What Is Vitamin B12?
B12 is a water-soluble vitamin, also known as cobalamine, that is involved in the metabolism of every cell of the human body. It is an important vitamin that allows the nervous system to function properly because of its role in the synthesis of myelin and in the maturation of developing red blood cells in the bone marrow.
All humans, vegan or not, need to obtain enough B12 from their diet in order to be healthy. And all humans, vegan or not, obtain their B12 from the exact same source all animals obtain it: micro-organisms. That is because – contrary to what most people think – B12 is not made by animals, but by bacteria and archaea (microorganisms). Some of these bacteria are found in the soil and on the vegetables grown on that soil, but due to the use of pesticides and to our modern hygiene processes, the natural presence of B12 in vegetables is reduced and even eliminated. That means it is not objectively correct to claim that we cannot find vitamin B12 in vegetables: we could find it if we did not process vegetables the way we do it nowadays. Non-vegans obtain their B12 because they eat animal products that come from animals that obtained cobalamine from these microorganisms through their diet.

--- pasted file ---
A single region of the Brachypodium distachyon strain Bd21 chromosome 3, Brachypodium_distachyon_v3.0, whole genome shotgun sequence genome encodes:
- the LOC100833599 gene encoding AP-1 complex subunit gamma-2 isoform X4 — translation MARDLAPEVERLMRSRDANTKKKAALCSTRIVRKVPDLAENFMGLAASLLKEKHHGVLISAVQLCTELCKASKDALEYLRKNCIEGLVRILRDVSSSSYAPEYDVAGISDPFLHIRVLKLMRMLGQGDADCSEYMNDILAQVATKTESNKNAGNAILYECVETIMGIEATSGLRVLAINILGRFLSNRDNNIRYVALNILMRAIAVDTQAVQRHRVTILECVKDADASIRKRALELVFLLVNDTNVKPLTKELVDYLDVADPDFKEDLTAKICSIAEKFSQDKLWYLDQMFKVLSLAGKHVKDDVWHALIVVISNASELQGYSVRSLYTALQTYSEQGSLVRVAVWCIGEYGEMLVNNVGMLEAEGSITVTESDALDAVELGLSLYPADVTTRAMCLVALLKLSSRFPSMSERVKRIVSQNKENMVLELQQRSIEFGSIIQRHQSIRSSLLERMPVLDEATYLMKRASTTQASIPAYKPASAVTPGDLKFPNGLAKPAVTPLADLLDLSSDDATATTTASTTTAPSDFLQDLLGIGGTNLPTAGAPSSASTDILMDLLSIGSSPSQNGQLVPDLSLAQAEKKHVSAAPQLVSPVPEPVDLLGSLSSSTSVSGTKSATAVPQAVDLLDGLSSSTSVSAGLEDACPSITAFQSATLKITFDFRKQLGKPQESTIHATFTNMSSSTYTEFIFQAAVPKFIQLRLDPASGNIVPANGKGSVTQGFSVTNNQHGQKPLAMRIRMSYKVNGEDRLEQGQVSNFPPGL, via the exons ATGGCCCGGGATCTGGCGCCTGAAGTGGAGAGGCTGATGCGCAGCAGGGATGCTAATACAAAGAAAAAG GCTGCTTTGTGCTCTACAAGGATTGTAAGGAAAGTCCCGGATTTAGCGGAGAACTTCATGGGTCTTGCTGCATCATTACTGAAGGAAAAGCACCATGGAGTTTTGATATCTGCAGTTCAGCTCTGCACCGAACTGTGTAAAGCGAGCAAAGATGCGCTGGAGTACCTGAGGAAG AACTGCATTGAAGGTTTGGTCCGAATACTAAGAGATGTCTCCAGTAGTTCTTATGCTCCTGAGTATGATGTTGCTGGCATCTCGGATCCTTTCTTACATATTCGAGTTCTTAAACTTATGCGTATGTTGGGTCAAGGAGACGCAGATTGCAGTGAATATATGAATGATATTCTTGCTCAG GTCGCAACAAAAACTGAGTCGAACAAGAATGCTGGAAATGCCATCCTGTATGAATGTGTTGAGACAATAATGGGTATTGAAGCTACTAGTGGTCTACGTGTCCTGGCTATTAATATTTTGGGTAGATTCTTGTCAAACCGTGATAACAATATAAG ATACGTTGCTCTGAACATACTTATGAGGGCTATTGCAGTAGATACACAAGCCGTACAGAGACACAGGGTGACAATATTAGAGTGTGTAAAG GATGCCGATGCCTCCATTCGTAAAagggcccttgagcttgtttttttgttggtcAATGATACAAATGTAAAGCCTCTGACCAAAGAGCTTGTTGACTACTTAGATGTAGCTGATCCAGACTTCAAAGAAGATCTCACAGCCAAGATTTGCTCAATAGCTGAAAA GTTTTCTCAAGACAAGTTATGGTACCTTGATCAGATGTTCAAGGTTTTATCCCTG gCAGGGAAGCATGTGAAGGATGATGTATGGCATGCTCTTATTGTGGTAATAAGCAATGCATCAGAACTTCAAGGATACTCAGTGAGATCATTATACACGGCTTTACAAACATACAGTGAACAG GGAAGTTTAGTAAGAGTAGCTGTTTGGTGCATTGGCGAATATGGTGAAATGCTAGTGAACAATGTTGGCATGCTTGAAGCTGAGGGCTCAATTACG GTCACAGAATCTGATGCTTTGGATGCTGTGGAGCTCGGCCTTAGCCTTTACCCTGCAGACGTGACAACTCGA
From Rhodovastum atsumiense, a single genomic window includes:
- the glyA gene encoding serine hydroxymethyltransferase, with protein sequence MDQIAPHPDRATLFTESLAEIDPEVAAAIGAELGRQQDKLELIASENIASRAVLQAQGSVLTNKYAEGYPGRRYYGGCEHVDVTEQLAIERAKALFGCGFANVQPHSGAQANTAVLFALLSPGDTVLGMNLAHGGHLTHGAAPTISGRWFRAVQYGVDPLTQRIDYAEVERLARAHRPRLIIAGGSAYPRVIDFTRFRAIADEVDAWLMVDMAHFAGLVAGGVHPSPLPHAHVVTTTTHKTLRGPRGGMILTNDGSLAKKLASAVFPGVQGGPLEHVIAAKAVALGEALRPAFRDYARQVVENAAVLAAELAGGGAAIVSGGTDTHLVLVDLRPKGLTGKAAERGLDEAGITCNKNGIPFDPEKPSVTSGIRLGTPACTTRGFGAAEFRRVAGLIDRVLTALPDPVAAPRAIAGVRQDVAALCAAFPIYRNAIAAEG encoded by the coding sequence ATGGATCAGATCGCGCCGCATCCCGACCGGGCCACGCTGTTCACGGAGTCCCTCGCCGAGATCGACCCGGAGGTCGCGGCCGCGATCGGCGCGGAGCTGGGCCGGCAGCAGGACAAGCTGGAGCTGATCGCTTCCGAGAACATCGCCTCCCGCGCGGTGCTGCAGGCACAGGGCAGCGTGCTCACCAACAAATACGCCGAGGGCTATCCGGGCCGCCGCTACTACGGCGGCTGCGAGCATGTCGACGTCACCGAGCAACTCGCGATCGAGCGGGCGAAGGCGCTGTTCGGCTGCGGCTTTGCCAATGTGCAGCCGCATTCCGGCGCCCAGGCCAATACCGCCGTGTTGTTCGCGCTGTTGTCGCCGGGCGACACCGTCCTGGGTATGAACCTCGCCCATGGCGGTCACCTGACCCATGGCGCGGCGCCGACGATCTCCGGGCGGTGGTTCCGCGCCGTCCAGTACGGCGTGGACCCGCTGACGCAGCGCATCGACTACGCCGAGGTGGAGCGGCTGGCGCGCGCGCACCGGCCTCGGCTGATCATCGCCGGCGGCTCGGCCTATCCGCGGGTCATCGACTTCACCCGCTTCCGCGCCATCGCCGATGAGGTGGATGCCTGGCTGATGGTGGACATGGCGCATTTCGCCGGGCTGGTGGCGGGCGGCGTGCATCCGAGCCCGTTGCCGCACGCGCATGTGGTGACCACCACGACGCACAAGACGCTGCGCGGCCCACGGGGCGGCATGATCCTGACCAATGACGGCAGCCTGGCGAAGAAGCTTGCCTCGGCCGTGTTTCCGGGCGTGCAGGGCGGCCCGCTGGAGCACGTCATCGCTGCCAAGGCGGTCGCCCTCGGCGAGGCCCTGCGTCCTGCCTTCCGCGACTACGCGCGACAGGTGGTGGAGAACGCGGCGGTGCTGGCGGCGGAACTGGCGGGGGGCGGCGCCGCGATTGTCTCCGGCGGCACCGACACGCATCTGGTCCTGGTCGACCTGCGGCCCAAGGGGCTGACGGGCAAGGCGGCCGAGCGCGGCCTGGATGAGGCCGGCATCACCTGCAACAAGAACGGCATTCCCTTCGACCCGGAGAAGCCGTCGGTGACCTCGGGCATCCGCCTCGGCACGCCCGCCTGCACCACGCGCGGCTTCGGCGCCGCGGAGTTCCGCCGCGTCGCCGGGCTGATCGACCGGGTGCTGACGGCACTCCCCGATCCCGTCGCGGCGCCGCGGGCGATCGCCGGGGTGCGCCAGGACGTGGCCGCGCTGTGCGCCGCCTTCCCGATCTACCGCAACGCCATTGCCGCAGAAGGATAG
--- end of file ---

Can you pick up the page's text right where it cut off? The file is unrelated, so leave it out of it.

In order to obtain B12 eating a vegan diet it is necessary to consume cobalamine regularly. This can be done through vitamin B12 tablets, liquid drops or eating enough B12 fortified foods.
The most common cause of vitamin B12 deficiency in developed countries is impaired absorption due to a loss of gastric intrinsic factor, which must be bound to food-source B12 in order for absorption to occur. Another group affected are those on long term antacid therapy: using proton pump inhibitors; H2 blockers; or other antacids.
Vegans using adequate amounts of fortified foods or cobalamine are much less likely to suffer from B12 deficiency than non-vegans. Research on this area has found that 10 to 20 percent of older people may be unable to absorb B12, so it is advisable for those older than 50 years to meet their B12 intake by consuming fortified foods or vitamin B12-containing tablets.
B12 Supplementation and Further Information
Please note: this is not a medical website and we are not qualified medical professionals. We cannot give recommendations on vitamin supplement intake. However, we can provide some links to medical based websites that will provide further information to aid in your understanding of vitamin B12 and if you decide to supplement, how much to take.